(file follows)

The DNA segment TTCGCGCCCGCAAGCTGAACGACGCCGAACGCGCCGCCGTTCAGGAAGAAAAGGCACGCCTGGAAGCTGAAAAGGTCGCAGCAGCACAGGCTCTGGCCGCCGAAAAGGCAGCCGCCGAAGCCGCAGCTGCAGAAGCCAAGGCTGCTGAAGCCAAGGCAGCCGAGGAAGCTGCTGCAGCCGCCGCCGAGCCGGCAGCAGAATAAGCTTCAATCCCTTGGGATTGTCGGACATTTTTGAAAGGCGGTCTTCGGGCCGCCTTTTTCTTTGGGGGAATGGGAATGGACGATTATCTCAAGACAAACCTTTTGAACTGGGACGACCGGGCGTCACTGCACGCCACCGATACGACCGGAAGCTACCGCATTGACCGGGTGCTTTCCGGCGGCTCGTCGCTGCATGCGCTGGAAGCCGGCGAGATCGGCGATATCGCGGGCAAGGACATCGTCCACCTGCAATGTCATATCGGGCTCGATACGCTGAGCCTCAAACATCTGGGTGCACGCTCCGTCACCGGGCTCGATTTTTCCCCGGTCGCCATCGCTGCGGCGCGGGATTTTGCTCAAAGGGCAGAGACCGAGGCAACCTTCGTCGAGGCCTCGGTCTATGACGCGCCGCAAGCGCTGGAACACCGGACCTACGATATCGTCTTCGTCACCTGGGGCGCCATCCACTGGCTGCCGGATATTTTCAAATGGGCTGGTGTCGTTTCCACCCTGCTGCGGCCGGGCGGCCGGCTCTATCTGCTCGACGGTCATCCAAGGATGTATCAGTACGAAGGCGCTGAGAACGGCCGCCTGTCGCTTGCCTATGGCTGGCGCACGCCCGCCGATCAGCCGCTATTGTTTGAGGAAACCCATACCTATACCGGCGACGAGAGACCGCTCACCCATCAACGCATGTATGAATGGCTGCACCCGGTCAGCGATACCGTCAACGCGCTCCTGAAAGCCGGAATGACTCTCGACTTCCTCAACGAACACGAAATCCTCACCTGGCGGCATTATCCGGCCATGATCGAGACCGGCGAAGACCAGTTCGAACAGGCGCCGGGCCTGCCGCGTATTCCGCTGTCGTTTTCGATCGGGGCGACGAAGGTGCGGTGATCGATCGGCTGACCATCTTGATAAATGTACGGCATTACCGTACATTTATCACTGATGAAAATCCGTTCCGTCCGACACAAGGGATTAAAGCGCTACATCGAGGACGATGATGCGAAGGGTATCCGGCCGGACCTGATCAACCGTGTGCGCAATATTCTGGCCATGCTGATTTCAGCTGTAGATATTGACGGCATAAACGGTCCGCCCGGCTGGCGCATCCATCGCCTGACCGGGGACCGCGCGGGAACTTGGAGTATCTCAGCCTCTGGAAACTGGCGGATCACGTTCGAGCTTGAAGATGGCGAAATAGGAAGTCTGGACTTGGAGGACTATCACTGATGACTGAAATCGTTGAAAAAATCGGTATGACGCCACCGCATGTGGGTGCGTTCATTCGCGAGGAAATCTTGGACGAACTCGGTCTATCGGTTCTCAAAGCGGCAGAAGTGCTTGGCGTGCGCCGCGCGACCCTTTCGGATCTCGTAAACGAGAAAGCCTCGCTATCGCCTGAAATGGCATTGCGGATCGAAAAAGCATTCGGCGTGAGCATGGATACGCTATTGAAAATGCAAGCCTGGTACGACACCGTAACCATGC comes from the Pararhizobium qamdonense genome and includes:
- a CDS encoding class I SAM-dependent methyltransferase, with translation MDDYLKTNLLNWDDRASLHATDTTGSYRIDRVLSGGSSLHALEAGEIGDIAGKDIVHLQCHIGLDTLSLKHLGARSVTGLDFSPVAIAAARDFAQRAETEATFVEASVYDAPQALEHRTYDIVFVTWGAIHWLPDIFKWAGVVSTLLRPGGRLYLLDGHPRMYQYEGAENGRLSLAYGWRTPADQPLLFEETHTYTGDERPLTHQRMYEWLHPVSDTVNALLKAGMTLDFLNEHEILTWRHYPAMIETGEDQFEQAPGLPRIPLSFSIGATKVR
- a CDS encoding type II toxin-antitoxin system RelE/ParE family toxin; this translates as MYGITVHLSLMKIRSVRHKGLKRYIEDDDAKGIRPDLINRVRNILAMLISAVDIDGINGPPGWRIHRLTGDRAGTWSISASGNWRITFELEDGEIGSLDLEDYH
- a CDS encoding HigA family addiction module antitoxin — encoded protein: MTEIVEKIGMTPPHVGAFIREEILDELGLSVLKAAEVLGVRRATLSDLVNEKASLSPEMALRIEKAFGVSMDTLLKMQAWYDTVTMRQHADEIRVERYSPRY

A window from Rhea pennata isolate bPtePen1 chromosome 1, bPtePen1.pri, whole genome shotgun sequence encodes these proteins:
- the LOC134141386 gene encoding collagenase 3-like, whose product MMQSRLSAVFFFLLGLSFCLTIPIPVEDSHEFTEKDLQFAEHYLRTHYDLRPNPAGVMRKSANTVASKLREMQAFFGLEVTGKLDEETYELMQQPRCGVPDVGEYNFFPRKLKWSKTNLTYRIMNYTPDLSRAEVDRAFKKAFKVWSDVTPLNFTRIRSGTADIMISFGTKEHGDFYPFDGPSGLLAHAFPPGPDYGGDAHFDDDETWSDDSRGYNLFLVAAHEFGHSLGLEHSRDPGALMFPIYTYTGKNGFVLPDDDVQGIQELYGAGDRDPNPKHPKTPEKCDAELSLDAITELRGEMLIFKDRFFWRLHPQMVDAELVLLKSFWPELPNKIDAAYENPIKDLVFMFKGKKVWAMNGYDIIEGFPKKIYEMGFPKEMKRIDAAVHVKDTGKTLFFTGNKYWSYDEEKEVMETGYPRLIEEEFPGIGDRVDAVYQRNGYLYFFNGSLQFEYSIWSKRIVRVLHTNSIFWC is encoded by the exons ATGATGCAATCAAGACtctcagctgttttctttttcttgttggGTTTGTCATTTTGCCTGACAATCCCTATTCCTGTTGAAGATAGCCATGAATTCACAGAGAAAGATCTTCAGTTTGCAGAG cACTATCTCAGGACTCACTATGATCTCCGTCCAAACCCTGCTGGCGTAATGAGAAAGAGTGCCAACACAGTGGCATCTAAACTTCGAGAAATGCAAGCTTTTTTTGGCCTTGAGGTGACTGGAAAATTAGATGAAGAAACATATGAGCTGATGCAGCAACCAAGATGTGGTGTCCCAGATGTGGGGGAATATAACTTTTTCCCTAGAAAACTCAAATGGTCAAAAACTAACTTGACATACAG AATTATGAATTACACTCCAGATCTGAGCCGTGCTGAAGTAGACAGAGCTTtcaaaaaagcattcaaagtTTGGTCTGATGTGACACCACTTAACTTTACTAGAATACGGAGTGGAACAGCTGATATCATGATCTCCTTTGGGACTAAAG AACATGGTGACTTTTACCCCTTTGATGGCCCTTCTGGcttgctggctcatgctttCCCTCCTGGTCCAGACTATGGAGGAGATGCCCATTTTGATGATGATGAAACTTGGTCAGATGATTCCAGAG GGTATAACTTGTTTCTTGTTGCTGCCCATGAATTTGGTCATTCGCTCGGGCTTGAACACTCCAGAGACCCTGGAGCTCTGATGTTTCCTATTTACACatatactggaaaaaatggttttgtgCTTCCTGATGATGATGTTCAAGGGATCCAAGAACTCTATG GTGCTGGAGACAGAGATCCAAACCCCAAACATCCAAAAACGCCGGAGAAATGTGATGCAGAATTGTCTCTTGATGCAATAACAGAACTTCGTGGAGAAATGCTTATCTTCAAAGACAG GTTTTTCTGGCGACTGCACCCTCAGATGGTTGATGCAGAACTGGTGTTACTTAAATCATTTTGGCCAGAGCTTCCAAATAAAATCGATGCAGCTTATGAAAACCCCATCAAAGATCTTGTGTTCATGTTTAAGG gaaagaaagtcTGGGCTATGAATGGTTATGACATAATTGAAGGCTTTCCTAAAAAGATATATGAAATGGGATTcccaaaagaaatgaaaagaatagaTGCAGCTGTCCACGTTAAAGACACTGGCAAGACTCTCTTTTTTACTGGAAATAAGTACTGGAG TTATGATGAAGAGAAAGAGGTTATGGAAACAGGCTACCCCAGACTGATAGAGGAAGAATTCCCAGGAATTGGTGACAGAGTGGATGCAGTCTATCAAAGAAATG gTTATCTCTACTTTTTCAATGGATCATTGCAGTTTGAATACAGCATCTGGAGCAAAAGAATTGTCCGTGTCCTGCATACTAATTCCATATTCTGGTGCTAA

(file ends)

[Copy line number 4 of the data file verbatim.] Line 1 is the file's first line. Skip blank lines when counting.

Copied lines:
- a CDS encoding HigA family addiction module antitoxin — encoded protein: MTEIVEKIGMTPPHVGAFIREEILDELGLSVLKAAEVLGVRRATLSDLVNEKASLSPEMALRIEKAFGVSMDTLLKMQAWYDTVTMRQHADEIRVERYSPRY